This Is How I Rock - CD Review
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Last year I reviewed Marcus Johnson’s eleventh album, “Poetically Justified” and found it nice intro...Last year I reviewed Marcus Johnson’s eleventh album, “Poetically Justified” and found it nice introduction to his smooth keyboard playing. His newest release delves into the pop/rock genre and adds a jazz twist to them. “Fly Like An Eagle” from The Steve Miller Band is transformed by Marcus smooth Fender Rhodes into a jazz funk piece with a soft rock background. Sly and the Family Stone’s classic “Thank You (For Letting Me Be Myself)” comes up next, soulful and funky. Marcus gets help from sax man Najee, and Marcus drapes his keys round Najee’s sax. The first single to come out of this album is my favorite “I Can’t Go For That”. Hall & Oates their world famous hit really shines here in this jazz funk version. I adore Marcus takes on the keys set to a swinging background. On Herb Alpert’s “Rise” Marcus’ keyboard replaces Herb’s horn, until trumpeter Greg Adams shows up and together they continue this fantastic cover version. The song “Virtual Insanity” is unknown to me, but I like it, and its violinist Bobby Yang who adds a violin arrangement. With Sergio Mendes’ hit “Mas Que Nada” you cannot go wrong, and Marcus maintains the Brazilian flavor while his smooth keys and the voice of Maysa Leak complete the picture. The Beatles were of huge impact on everybody and Marcus chose to add “Come Together” to this collection. The bass has an important role here, and makes it a jazz funk tune. Nirvana’s “Smells Like Teen Spirit” is not my cup of tea, but Marcus plays it cool. On the whole this is a daring experiment into pop/rock, but I must admit that, although I didn’t like the last track, Marcus takes good care of it. His versatility is once again proven, and he gives the songs his own signature sound. And that’s what counts!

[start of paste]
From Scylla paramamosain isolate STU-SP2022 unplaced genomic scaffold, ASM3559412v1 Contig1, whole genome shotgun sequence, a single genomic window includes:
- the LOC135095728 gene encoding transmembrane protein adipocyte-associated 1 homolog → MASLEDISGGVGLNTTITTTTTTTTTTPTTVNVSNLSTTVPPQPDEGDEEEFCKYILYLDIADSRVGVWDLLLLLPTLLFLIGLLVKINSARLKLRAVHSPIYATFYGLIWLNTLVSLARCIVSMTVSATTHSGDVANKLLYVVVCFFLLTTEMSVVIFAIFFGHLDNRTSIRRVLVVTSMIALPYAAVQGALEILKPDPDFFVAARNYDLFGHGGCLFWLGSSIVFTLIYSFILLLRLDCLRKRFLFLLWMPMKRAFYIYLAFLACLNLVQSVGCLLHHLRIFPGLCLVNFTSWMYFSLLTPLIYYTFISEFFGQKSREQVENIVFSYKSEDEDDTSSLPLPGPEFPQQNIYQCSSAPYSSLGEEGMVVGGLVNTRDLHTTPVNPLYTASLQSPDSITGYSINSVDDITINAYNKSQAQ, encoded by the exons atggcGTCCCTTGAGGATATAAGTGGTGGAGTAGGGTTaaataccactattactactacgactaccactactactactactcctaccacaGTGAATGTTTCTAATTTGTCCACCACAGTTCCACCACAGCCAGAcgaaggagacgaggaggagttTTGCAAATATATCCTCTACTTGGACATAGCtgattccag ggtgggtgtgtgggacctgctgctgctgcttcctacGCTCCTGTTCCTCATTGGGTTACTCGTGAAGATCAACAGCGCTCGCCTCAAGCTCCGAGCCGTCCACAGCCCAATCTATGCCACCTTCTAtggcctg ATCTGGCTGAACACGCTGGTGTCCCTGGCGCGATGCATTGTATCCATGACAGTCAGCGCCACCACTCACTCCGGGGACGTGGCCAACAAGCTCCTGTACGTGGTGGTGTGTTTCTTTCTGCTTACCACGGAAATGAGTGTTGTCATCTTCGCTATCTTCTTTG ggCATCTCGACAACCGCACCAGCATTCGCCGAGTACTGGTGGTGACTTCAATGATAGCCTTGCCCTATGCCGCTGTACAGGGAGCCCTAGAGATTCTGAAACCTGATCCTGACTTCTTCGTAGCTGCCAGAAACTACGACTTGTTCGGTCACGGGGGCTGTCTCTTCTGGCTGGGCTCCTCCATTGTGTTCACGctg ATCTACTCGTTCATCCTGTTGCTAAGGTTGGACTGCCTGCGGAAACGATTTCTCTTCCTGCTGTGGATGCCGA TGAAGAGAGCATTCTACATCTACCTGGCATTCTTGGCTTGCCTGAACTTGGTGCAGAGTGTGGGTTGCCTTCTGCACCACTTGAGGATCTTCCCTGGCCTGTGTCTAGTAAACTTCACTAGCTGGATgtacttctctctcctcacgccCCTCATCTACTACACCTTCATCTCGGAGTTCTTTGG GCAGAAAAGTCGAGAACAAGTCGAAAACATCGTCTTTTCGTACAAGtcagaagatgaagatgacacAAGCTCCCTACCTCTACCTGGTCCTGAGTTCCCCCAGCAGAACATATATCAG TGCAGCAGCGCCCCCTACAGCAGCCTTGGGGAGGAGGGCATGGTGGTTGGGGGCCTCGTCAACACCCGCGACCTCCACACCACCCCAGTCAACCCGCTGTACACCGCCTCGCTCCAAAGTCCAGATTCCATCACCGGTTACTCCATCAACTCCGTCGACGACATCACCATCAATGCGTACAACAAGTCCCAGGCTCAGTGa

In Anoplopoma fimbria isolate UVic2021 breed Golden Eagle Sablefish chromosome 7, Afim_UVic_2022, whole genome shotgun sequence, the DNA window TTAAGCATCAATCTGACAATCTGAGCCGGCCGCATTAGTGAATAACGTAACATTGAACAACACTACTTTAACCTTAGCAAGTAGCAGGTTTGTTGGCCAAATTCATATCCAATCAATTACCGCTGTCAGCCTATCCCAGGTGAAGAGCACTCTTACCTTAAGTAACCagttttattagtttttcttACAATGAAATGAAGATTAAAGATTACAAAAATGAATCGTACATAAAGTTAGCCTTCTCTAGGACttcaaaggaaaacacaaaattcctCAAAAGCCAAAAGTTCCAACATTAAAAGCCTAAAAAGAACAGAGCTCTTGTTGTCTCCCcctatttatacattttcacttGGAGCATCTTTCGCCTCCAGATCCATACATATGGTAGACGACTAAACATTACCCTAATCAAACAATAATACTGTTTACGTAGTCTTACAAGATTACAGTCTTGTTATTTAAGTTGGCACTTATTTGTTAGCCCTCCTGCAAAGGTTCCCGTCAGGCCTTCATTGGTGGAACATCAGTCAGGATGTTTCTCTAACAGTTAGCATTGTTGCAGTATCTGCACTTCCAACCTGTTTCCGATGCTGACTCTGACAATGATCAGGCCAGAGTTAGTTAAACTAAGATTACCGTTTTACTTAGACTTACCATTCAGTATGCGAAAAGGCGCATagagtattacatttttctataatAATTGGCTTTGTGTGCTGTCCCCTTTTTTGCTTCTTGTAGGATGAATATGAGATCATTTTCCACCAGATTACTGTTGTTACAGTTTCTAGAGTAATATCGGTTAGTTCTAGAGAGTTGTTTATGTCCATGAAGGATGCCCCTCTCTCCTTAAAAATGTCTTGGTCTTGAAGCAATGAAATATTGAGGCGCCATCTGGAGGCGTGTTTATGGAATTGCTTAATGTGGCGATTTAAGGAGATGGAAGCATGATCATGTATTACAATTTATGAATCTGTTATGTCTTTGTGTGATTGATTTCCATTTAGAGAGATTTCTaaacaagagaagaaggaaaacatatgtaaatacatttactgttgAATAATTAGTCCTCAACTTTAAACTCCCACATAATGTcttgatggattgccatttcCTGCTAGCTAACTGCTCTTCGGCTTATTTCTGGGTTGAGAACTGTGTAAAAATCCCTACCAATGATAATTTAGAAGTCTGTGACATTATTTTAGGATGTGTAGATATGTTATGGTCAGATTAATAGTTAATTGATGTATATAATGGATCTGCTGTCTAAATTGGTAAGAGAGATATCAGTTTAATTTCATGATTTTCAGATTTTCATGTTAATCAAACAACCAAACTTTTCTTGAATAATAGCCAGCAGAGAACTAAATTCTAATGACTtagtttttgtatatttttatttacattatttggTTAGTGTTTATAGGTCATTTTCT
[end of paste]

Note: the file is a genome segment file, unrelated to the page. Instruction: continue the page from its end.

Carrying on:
- Patrick Van de Wiele
Marcus Johnson; This is How I Rock